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every gardener needs a basket or twoWhat all Wel­ling­ton garden­ers want for Christ­mas is warm sun­shine, overnight showers and gentle breezes. But if you can’t influ­ence any of those for your beloved garden­er, you might want to try some of these more prac­tic­al gifts for size. Some will fit in a stock­ing, oth­ers under the tree. While you’re think­ing about a tree, cre­ate a New Zea­l­and tra­di­tion by grow­ing a pōhu­tukawa tree in a pot around which to stack your presents. Bring it indoors for a couple of weeks each year without the risk of drop­ping a single needle.

a chook's not just for Christmas

  1. A scare­crow bat­tery-powered motion-activ­ated sprink­ler will pro­tect an area over 10 metres square from dogs, cats, pos­sums, rab­bits and birds. Con­nect to a hose and deter intruders with a harm­less but very sat­is­fy­ing squirt of water. (
  2. The best pair of secateurs if you have sore or stiff hands use a rolling action. Fis­kars make mar­vel­lous pru­ners and lop­pers. (
  3. Boon­ies mean out­door foot­wear with a dif­fer­ence. Neo­prene-lined boots come in a vari­ety of heights, designs and soles to suit your garden­ing ter­rain. (
  4. Tub­trugs are big­ger and more flex­ible than a buck­et. Wash your dog, col­lect your laun­dry, or pot up your plants in one, just not at the same time. (
  5. A pair of ban­tams. Enjoy freshly laid eggs and free kit­chen scrap dis­pos­al, plus lots of friendly chook chat and copi­ous chick­en manure for your garden. (
  6. Select some seeds. Choose your own mix­ture or let Kings Seeds make their selec­tions of easy-peasy veget­ables, win­dowsill herbs or grow-your-own giants. (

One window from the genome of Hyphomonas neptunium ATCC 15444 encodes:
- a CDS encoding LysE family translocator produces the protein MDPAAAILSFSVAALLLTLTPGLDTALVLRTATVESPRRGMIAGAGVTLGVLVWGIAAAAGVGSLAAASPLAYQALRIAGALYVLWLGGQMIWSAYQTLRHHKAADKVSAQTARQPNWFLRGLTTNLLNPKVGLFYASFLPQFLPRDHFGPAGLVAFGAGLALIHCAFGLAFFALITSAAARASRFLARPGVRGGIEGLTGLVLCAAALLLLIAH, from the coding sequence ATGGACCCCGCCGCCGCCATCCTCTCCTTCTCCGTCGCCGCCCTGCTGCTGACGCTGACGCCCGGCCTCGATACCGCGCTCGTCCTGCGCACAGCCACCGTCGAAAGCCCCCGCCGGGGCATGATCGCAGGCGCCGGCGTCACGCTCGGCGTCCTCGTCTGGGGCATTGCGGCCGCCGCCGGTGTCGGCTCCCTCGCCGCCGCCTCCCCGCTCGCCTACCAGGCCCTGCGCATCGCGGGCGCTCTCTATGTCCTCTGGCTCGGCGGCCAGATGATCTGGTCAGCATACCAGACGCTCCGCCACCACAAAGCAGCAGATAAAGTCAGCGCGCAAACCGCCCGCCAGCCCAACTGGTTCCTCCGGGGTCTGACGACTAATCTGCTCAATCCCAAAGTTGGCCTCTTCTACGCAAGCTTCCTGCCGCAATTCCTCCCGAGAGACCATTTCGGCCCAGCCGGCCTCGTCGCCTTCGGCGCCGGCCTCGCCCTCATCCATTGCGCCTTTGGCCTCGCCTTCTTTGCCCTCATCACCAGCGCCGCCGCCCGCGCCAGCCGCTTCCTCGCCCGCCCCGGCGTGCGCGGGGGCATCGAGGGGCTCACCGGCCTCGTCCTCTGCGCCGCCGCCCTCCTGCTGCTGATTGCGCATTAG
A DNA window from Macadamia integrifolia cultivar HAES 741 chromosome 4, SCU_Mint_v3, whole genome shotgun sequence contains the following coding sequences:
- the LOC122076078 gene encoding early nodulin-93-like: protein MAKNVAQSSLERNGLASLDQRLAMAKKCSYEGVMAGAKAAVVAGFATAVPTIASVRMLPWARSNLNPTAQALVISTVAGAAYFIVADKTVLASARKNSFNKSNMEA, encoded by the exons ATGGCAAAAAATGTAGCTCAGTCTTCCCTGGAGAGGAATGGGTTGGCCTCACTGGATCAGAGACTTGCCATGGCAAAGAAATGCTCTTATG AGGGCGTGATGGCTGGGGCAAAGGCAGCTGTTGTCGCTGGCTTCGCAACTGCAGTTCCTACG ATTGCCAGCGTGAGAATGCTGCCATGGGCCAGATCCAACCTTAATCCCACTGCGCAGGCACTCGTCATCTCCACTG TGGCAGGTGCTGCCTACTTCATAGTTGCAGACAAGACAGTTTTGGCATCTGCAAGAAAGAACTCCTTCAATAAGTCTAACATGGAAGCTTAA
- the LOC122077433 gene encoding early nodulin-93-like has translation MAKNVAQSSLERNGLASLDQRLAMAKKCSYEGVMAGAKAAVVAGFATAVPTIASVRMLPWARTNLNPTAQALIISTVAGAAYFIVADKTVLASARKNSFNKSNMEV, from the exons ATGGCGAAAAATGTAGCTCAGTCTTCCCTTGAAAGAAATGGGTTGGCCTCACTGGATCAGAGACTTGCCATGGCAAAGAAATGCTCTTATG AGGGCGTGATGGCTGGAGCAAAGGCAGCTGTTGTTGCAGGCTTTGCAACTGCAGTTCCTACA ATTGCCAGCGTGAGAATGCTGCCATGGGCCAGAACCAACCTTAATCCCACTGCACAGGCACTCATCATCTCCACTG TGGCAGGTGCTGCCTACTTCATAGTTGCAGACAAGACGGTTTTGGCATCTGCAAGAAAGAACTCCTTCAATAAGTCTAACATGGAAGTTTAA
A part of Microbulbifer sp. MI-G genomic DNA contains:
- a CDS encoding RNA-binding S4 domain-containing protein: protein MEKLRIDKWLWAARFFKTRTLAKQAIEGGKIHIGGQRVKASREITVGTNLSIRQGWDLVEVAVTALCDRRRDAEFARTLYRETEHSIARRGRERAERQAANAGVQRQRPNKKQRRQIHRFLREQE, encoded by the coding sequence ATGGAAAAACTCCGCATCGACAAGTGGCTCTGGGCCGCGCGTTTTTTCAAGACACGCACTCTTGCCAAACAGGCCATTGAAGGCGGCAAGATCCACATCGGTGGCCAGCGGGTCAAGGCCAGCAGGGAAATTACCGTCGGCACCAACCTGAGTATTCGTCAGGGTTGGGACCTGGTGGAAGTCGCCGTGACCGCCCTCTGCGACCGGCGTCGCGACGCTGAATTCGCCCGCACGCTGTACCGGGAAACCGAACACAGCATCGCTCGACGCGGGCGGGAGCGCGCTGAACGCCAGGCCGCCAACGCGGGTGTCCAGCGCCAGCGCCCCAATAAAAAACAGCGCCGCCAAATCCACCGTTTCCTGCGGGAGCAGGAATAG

7. A fruit tree, on a dwarf root­stock or espaliered if space is tight. Grow a ver­tic­al fig, grapev­ine or pair of kiwifruit vines for shade and fruit.
  8. A tap timer if you water using an irrig­a­tion sys­tem or sprink­ler. Manu­al timers are easy to use and switch off your tap after up to two hours. Oth­ers need bat­ter­ies but allow you to select the dur­a­tion of, and inter­vals between, showers.
  9. Sol­ar LED light­ing is a simple way to increase the use you get from your out­side space, wheth­er it’s to illu­min­ate a path or shed, cook a bar­be­cue or pick salad late at night. Add an LED head torch to keep in your car or bed­side draw­er for emer­gen­cies, slug hunt­ing and pre­ci­sion saus­age turning.
  10. A wil­low bas­ket or two to carry just-dug veget­ables, cut flowers or fresh eggs. (

Dis­clos­ure: Rachel Knight at The Kit­chen Garden ( has per­son­ally tried out all these products and recom­mends them on that basis. She has not been sponsored, gif­ted or oth­er­wise influ­enced by their man­u­fac­tur­ers or sup­pli­ers. She’d like Santa to know she’s been very good all year and would like a cruis­er bike with a wil­low bas­ket on the front for Christ­mas, please.

espaliered fruit trees will fit in a tight spot


Five things to do in your edible garden in December

  • Set up an auto­mat­ic water­ing sys­tem or hire a reli­able stu­dent to keep things from dry­ing out if you go away over sum­mer. A stu­dent can pick crops and feed your cat, too.
  • Pinch out tomato side shoots regularly.
  • Feed fruit­ing crops weekly with sea­weed, com­post or worm farm ‘tea’.
  • Plant out more beans. Put zuc­chini and pump­kins on any com­post heaps you’ve yet to shift.
  • Try a few early pota­toes and a couple of heads of fresh gar­lic for Christ­mas. Pick sweet home-grown straw­ber­ries for dessert, of course.[/info]


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